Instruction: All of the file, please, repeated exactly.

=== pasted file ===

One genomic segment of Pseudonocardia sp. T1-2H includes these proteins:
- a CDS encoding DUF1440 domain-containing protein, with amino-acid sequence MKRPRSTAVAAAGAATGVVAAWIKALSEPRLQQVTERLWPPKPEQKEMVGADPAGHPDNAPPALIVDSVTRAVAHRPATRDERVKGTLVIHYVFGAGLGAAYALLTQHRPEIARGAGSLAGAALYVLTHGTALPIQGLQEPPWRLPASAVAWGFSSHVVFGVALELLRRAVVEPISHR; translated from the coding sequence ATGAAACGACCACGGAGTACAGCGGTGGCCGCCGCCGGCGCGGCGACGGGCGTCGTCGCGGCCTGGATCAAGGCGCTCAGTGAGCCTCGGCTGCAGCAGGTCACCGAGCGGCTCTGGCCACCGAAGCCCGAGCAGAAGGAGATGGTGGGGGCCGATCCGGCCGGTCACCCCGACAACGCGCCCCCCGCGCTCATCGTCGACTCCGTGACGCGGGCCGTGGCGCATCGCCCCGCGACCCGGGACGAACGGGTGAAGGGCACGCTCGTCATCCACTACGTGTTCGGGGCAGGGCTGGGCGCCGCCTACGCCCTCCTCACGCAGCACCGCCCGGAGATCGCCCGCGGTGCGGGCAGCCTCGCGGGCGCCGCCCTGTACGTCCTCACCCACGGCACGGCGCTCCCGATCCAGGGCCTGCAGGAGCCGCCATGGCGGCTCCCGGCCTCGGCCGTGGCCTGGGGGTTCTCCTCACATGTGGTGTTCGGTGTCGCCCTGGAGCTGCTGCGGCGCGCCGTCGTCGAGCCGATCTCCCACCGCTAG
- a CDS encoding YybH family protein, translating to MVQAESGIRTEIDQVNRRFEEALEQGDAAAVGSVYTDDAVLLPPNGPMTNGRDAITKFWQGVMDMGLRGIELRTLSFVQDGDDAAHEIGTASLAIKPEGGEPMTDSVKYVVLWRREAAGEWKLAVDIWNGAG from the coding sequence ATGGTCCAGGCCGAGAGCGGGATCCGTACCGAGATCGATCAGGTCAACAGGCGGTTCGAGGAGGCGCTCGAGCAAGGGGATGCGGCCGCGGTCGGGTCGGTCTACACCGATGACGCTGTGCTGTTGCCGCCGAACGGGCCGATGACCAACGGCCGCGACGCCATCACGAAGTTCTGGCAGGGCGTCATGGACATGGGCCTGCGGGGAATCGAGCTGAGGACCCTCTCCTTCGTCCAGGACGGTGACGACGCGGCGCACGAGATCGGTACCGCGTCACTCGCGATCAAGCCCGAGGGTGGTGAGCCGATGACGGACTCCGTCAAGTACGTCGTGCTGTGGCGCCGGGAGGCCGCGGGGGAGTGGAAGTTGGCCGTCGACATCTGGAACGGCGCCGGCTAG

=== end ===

One genomic segment of Pseudonocardia sp. T1-2H includes these proteins:
- a CDS encoding DUF1440 domain-containing protein, with amino-acid sequence MKRPRSTAVAAAGAATGVVAAWIKALSEPRLQQVTERLWPPKPEQKEMVGADPAGHPDNAPPALIVDSVTRAVAHRPATRDERVKGTLVIHYVFGAGLGAAYALLTQHRPEIARGAGSLAGAALYVLTHGTALPIQGLQEPPWRLPASAVAWGFSSHVVFGVALELLRRAVVEPISHR; translated from the coding sequence ATGAAACGACCACGGAGTACAGCGGTGGCCGCCGCCGGCGCGGCGACGGGCGTCGTCGCGGCCTGGATCAAGGCGCTCAGTGAGCCTCGGCTGCAGCAGGTCACCGAGCGGCTCTGGCCACCGAAGCCCGAGCAGAAGGAGATGGTGGGGGCCGATCCGGCCGGTCACCCCGACAACGCGCCCCCCGCGCTCATCGTCGACTCCGTGACGCGGGCCGTGGCGCATCGCCCCGCGACCCGGGACGAACGGGTGAAGGGCACGCTCGTCATCCACTACGTGTTCGGGGCAGGGCTGGGCGCCGCCTACGCCCTCCTCACGCAGCACCGCCCGGAGATCGCCCGCGGTGCGGGCAGCCTCGCGGGCGCCGCCCTGTACGTCCTCACCCACGGCACGGCGCTCCCGATCCAGGGCCTGCAGGAGCCGCCATGGCGGCTCCCGGCCTCGGCCGTGGCCTGGGGGTTCTCCTCACATGTGGTGTTCGGTGTCGCCCTGGAGCTGCTGCGGCGCGCCGTCGTCGAGCCGATCTCCCACCGCTAG
- a CDS encoding YybH family protein, translating to MVQAESGIRTEIDQVNRRFEEALEQGDAAAVGSVYTDDAVLLPPNGPMTNGRDAITKFWQGVMDMGLRGIELRTLSFVQDGDDAAHEIGTASLAIKPEGGEPMTDSVKYVVLWRREAAGEWKLAVDIWNGAG from the coding sequence ATGGTCCAGGCCGAGAGCGGGATCCGTACCGAGATCGATCAGGTCAACAGGCGGTTCGAGGAGGCGCTCGAGCAAGGGGATGCGGCCGCGGTCGGGTCGGTCTACACCGATGACGCTGTGCTGTTGCCGCCGAACGGGCCGATGACCAACGGCCGCGACGCCATCACGAAGTTCTGGCAGGGCGTCATGGACATGGGCCTGCGGGGAATCGAGCTGAGGACCCTCTCCTTCGTCCAGGACGGTGACGACGCGGCGCACGAGATCGGTACCGCGTCACTCGCGATCAAGCCCGAGGGTGGTGAGCCGATGACGGACTCCGTCAAGTACGTCGTGCTGTGGCGCCGGGAGGCCGCGGGGGAGTGGAAGTTGGCCGTCGACATCTGGAACGGCGCCGGCTAG